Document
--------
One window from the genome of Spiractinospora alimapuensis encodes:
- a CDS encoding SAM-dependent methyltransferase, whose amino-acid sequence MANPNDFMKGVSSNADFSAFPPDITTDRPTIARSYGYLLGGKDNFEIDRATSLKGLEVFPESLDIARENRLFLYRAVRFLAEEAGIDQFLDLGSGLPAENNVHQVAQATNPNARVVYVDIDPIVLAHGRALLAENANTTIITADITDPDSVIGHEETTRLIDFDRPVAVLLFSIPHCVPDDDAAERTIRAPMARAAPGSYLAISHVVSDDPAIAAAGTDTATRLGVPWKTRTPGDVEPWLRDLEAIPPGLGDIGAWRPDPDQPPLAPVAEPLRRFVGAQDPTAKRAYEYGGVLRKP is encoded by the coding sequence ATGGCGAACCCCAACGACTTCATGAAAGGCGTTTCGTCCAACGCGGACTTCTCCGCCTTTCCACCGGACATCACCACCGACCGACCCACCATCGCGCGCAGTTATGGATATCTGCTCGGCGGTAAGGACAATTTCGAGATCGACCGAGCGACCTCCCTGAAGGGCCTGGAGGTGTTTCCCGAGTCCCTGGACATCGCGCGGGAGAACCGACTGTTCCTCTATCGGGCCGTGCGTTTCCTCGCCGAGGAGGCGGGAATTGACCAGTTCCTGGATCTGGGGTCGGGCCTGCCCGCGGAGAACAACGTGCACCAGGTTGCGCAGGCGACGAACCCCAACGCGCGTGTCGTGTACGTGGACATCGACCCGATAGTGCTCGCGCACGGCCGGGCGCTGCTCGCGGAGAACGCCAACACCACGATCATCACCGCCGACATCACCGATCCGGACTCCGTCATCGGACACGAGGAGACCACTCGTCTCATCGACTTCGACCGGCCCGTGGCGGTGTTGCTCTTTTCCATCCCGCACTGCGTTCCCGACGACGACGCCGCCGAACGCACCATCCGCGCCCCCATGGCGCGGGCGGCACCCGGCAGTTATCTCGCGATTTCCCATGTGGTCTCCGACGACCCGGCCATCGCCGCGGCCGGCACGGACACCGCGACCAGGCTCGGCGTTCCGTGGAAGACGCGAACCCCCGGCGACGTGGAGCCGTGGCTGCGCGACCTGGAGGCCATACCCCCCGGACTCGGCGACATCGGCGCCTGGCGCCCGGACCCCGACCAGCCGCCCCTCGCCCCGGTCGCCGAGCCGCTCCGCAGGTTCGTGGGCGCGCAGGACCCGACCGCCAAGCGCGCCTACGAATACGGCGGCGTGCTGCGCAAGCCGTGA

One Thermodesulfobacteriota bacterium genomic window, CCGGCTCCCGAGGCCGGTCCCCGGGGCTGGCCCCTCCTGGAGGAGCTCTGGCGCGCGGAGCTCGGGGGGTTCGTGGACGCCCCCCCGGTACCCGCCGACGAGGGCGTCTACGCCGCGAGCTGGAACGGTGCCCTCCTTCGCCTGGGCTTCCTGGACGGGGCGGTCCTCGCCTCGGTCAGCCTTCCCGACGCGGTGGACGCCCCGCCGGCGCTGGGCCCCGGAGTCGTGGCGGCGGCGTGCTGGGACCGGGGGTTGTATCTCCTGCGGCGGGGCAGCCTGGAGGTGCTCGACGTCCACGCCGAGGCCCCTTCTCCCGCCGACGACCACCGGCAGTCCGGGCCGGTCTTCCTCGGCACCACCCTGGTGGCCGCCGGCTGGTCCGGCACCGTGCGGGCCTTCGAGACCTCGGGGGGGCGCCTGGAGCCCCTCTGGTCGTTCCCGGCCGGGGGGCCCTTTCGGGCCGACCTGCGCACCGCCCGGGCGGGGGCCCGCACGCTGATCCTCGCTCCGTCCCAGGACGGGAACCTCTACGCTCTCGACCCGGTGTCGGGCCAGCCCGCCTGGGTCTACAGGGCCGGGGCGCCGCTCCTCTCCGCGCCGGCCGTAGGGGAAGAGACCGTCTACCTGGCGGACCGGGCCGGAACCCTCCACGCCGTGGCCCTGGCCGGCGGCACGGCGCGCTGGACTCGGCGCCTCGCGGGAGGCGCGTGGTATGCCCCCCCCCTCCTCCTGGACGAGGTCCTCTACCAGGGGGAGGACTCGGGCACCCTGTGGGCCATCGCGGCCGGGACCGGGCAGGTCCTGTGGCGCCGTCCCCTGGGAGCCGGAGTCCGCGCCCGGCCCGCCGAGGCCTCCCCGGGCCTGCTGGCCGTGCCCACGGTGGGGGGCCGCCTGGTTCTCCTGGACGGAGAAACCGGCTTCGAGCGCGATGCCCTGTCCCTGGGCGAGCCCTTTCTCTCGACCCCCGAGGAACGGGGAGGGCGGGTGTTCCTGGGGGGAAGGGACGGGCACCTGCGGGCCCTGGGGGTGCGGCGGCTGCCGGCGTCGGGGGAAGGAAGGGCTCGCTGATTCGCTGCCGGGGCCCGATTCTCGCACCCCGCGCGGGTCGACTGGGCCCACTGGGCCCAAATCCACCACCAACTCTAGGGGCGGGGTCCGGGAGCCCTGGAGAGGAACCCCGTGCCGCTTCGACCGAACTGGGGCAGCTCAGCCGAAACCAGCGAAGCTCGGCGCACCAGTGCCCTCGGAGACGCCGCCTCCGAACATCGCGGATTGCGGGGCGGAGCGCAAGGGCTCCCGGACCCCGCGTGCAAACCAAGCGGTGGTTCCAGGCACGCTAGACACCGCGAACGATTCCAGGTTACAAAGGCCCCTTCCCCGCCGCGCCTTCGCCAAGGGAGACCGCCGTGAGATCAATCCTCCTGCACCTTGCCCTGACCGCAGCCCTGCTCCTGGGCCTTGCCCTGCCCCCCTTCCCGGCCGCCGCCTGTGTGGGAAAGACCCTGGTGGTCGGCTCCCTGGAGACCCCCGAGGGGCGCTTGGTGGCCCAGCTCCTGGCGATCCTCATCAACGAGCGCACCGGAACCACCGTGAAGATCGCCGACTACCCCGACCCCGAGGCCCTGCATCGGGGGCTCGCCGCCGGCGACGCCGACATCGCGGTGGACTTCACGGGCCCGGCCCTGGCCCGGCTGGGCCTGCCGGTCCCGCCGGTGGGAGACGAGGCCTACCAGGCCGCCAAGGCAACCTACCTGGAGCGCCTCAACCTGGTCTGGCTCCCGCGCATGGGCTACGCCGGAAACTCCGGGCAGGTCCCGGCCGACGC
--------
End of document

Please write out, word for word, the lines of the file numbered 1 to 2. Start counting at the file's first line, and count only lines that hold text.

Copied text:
One window from the genome of Spiractinospora alimapuensis encodes:
- a CDS encoding SAM-dependent methyltransferase, whose amino-acid sequence MANPNDFMKGVSSNADFSAFPPDITTDRPTIARSYGYLLGGKDNFEIDRATSLKGLEVFPESLDIARENRLFLYRAVRFLAEEAGIDQFLDLGSGLPAENNVHQVAQATNPNARVVYVDIDPIVLAHGRALLAENANTTIITADITDPDSVIGHEETTRLIDFDRPVAVLLFSIPHCVPDDDAAERTIRAPMARAAPGSYLAISHVVSDDPAIAAAGTDTATRLGVPWKTRTPGDVEPWLRDLEAIPPGLGDIGAWRPDPDQPPLAPVAEPLRRFVGAQDPTAKRAYEYGGVLRKP is encoded by the coding sequence ATGGCGAACCCCAACGACTTCATGAAAGGCGTTTCGTCCAACGCGGACTTCTCCGCCTTTCCACCGGACATCACCACCGACCGACCCACCATCGCGCGCAGTTATGGATATCTGCTCGGCGGTAAGGACAATTTCGAGATCGACCGAGCGACCTCCCTGAAGGGCCTGGAGGTGTTTCCCGAGTCCCTGGACATCGCGCGGGAGAACCGACTGTTCCTCTATCGGGCCGTGCGTTTCCTCGCCGAGGAGGCGGGAATTGACCAGTTCCTGGATCTGGGGTCGGGCCTGCCCGCGGAGAACAACGTGCACCAGGTTGCGCAGGCGACGAACCCCAACGCGCGTGTCGTGTACGTGGACATCGACCCGATAGTGCTCGCGCACGGCCGGGCGCTGCTCGCGGAGAACGCCAACACCACGATCATCACCGCCGACATCACCGATCCGGACTCCGTCATCGGACACGAGGAGACCACTCGTCTCATCGACTTCGACCGGCCCGTGGCGGTGTTGCTCTTTTCCATCCCGCACTGCGTTCCCGACGACGACGCCGCCGAACGCACCATCCGCGCCCCCATGGCGCGGGCGGCACCCGGCAGTTATCTCGCGATTTCCCATGTGGTCTCCGACGACCCGGCCATCGCCGCGGCCGGCACGGACACCGCGACCAGGCTCGGCGTTCCGTGGAAGACGCGAACCCCCGGCGACGTGGAGCCGTGGCTGCGCGACCTGGAGGCCATACCCCCCGGACTCGGCGACATCGGCGCCTGGCGCCCGGACCCCGACCAGCCGCCCCTCGCCCCGGTCGCCGAGCCGCTCCGCAGGTTCGTGGGCGCGCAGGACCCGACCGCCAAGCGCGCCTACGAATACGGCGGCGTGCTGCGCAAGCCGTGA